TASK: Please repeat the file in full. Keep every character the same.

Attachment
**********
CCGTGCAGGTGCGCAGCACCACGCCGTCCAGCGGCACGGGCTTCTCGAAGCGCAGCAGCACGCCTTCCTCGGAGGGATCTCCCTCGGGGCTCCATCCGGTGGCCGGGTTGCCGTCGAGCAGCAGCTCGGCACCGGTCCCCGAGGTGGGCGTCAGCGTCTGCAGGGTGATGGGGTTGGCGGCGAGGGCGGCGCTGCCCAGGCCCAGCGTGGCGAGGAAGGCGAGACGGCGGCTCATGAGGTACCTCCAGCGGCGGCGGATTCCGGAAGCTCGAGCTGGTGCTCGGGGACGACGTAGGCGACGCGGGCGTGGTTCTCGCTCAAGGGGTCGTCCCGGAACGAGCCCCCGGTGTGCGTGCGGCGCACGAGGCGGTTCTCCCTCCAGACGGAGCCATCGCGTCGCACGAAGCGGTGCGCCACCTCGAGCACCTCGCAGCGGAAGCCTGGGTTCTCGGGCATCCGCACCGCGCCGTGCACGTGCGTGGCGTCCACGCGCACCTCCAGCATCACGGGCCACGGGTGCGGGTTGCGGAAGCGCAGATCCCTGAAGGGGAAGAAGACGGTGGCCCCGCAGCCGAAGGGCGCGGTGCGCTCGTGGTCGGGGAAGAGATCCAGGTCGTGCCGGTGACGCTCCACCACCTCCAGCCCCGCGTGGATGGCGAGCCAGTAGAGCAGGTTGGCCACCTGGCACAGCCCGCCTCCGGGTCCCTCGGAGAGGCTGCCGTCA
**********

CCGTGCAGGTGCGCAGCACCACGCCGTCCAGCGGCACGGGCTTCTCGAAGCGCAGCAGCACGCCTTCCTCGGAGGGATCTCCCTCGGGGCTCCATCCGGTGGCCGGGTTGCCGTCGAGCAGCAGCTCGGCACCGGTCCCCGAGGTGGGCGTCAGCGTCTGCAGGGTGATGGGGTTGGCGGCGAGGGCGGCGCTGCCCAGGCCCAGCGTGGCGAGGAAGGCGAGACGGCGGCTCATGAGGTACCTCCAGCGGCGGCGGATTCCGGAAGCTCGAGCTGGTGCTCGGGGACGACGTAGGCGACGCGGGCGTGGTTCTCGCTCAAGGGGTCGTCCCGGAACGAGCCCCCGGTGTGCGTGCGGCGCACGAGGCGGTTCTCCCTCCAGACGGAGCCATCGCGTCGCACGAAGCGGTGCGCCACCTCGAGCACCTCGCAGCGGAAGCCTGGGTTCTCGGGCATCCGCACCGCGCCGTGCACGTGCGTGGCGTCCACGCGCACCTCCAGCATCACGGGCCACGGGTGCGGGTTGCGGAAGCGCAGATCCCTGAAGGGGAAGAAGACGGTGGCCCCGCAGCCGAAGGGCGCGGTGCGCTCGTGGTCGGGGAAGAGATCCAGGTCGTGCCGGTGACGCTCCACCACCTCCAGCCCCGCGTGGATGGCGAGCCAGTAGAGCAGGTTGGCCACCTGGCACAGCCCGCCTCCGGGTCCCTCGGAGAGGCTGCCGTCA